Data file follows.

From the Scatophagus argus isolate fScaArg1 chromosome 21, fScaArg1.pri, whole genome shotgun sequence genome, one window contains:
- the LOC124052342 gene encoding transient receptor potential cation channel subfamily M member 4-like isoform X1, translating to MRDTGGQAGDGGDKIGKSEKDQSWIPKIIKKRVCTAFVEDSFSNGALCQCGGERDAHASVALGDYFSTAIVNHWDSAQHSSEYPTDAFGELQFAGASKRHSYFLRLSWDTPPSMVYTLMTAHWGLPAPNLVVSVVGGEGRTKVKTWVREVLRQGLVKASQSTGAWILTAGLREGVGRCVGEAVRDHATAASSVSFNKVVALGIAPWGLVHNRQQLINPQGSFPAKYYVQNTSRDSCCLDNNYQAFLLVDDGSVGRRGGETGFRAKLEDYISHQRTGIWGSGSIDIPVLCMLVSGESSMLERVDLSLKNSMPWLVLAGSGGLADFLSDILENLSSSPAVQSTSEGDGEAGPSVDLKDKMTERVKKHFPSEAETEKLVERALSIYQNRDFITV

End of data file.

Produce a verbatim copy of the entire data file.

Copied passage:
From the Scatophagus argus isolate fScaArg1 chromosome 21, fScaArg1.pri, whole genome shotgun sequence genome, one window contains:
- the LOC124052342 gene encoding transient receptor potential cation channel subfamily M member 4-like isoform X1, translating to MRDTGGQAGDGGDKIGKSEKDQSWIPKIIKKRVCTAFVEDSFSNGALCQCGGERDAHASVALGDYFSTAIVNHWDSAQHSSEYPTDAFGELQFAGASKRHSYFLRLSWDTPPSMVYTLMTAHWGLPAPNLVVSVVGGEGRTKVKTWVREVLRQGLVKASQSTGAWILTAGLREGVGRCVGEAVRDHATAASSVSFNKVVALGIAPWGLVHNRQQLINPQGSFPAKYYVQNTSRDSCCLDNNYQAFLLVDDGSVGRRGGETGFRAKLEDYISHQRTGIWGSGSIDIPVLCMLVSGESSMLERVDLSLKNSMPWLVLAGSGGLADFLSDILENLSSSPAVQSTSEGDGEAGPSVDLKDKMTERVKKHFPSEAETEKLVERALSIYQNRDFITV